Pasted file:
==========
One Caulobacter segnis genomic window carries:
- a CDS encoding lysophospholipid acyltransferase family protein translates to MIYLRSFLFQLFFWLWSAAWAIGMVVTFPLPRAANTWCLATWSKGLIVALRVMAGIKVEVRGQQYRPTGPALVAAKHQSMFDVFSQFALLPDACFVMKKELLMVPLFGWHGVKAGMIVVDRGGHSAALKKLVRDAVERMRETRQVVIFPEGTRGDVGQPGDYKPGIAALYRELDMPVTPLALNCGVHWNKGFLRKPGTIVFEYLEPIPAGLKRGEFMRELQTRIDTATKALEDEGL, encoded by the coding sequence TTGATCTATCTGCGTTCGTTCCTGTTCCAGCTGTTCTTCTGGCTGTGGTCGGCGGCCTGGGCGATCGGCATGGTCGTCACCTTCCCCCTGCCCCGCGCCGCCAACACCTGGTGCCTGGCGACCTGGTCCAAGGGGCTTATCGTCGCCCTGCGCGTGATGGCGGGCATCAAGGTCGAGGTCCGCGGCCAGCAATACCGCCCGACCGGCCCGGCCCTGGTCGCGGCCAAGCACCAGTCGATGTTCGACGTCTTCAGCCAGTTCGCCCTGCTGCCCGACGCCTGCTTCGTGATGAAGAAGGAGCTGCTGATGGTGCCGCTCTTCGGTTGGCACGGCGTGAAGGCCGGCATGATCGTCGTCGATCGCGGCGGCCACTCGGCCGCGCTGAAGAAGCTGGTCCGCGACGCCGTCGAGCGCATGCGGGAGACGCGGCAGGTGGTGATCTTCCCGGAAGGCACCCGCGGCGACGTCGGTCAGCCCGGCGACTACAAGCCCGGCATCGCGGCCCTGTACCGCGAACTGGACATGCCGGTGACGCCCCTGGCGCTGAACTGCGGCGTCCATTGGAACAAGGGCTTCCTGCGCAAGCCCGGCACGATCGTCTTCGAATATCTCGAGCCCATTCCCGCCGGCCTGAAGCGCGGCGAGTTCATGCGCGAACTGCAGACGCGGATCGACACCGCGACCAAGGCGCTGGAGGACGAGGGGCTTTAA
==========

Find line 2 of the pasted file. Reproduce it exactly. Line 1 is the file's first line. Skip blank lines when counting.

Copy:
- a CDS encoding lysophospholipid acyltransferase family protein translates to MIYLRSFLFQLFFWLWSAAWAIGMVVTFPLPRAANTWCLATWSKGLIVALRVMAGIKVEVRGQQYRPTGPALVAAKHQSMFDVFSQFALLPDACFVMKKELLMVPLFGWHGVKAGMIVVDRGGHSAALKKLVRDAVERMRETRQVVIFPEGTRGDVGQPGDYKPGIAALYRELDMPVTPLALNCGVHWNKGFLRKPGTIVFEYLEPIPAGLKRGEFMRELQTRIDTATKALEDEGL, encoded by the coding sequence TTGATCTATCTGCGTTCGTTCCTGTTCCAGCTGTTCTTCTGGCTGTGGTCGGCGGCCTGGGCGATCGGCATGGTCGTCACCTTCCCCCTGCCCCGCGCCGCCAACACCTGGTGCCTGGCGACCTGGTCCAAGGGGCTTATCGTCGCCCTGCGCGTGATGGCGGGCATCAAGGTCGAGGTCCGCGGCCAGCAATACCGCCCGACCGGCCCGGCCCTGGTCGCGGCCAAGCACCAGTCGATGTTCGACGTCTTCAGCCAGTTCGCCCTGCTGCCCGACGCCTGCTTCGTGATGAAGAAGGAGCTGCTGATGGTGCCGCTCTTCGGTTGGCACGGCGTGAAGGCCGGCATGATCGTCGTCGATCGCGGCGGCCACTCGGCCGCGCTGAAGAAGCTGGTCCGCGACGCCGTCGAGCGCATGCGGGAGACGCGGCAGGTGGTGATCTTCCCGGAAGGCACCCGCGGCGACGTCGGTCAGCCCGGCGACTACAAGCCCGGCATCGCGGCCCTGTACCGCGAACTGGACATGCCGGTGACGCCCCTGGCGCTGAACTGCGGCGTCCATTGGAACAAGGGCTTCCTGCGCAAGCCCGGCACGATCGTCTTCGAATATCTCGAGCCCATTCCCGCCGGCCTGAAGCGCGGCGAGTTCATGCGCGAACTGCAGACGCGGATCGACACCGCGACCAAGGCGCTGGAGGACGAGGGGCTTTAA